The appropriation and reuse of a pre-existing, even ancient symbol—a symbol already available on the keyboard yet vastly underutilized, a ligature meant to resolve a functional issue (excessively long and convoluted programming language) brought on by a revolutionary technological innovation (the Internet)—is by all means an act of design of extraordinary elegance and economy. Without any need to redesign keyboards or discard old ones, Tomlinson gave the @ symbol a completely new function that is nonetheless in keeping with its origins, with its penchant for building relationships between entities and establishing links based on objective and measurable rules—a characteristic echoed by the function @ now embodies in computer programming language. Tomlinson then sent an email about the @ sign and how it should be used in the future. He therefore consciously, and from the very start, established new rules and a new meaning for this symbol.
Why @ Is in the Collection of The Museum of Modern Art
Tomlinson performed a powerful act of design that not only forever changed the @ sign’s significance and function, but which also has become an important part of our identity in relationship and communication with others. His (unintended) role as a designer must be acknowledged and celebrated by the one collection—MoMA’s—that has always celebrated elegance, economy, intellectual transparency, and a sense of the possible future directions that are embedded in the arts of our time, the essence of modern.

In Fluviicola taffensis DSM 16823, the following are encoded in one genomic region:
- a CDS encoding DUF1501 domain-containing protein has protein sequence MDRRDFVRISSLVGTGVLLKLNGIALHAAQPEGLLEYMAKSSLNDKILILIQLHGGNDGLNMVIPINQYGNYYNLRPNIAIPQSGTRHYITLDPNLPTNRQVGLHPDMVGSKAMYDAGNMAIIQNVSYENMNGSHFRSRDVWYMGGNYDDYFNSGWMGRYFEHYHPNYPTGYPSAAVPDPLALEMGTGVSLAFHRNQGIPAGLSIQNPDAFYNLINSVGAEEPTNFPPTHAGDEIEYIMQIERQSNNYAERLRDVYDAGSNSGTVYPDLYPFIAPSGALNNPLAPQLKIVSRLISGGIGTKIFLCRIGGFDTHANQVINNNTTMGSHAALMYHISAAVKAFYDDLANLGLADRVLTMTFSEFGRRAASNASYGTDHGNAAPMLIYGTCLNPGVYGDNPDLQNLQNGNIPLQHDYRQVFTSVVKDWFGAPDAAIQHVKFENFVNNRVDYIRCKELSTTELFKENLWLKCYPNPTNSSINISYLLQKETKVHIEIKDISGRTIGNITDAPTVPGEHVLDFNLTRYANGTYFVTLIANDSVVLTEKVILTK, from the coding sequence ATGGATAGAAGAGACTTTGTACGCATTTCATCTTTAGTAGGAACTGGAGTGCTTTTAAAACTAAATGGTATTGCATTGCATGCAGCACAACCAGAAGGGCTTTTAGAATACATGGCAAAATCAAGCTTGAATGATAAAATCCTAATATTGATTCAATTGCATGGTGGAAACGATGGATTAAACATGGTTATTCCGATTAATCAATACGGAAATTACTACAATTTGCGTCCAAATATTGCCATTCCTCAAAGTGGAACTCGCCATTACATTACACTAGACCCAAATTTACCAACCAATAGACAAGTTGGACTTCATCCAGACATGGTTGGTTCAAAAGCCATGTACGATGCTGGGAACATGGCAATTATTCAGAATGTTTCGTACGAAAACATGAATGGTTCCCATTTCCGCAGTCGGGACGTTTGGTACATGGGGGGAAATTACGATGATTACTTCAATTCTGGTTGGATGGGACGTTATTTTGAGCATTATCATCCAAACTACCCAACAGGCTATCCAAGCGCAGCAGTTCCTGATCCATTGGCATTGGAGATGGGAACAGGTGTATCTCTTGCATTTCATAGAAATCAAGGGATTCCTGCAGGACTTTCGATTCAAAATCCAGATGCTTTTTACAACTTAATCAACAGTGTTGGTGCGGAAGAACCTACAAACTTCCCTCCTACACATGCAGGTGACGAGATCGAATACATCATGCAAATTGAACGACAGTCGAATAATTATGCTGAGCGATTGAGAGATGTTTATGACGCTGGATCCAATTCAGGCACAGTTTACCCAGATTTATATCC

What Have We Acquired?
Tino Sehgal’s Kiss presents interesting affinities with @ in that it is mutable and open to interpretation (the different typefaces one can use) yet still remains the same in its essence: it does not declare itself a work of design, but rather reveals its design power through use; it is immaterial and synthetic, and therefore does not add unnecessary “weight” to the world.
A big difference between the two pieces is the price, which brings to an extreme the evanescent difference between art and design. Being in the public realm, @ is free. It might be the only truly free—albeit not the only priceless—object in our collection.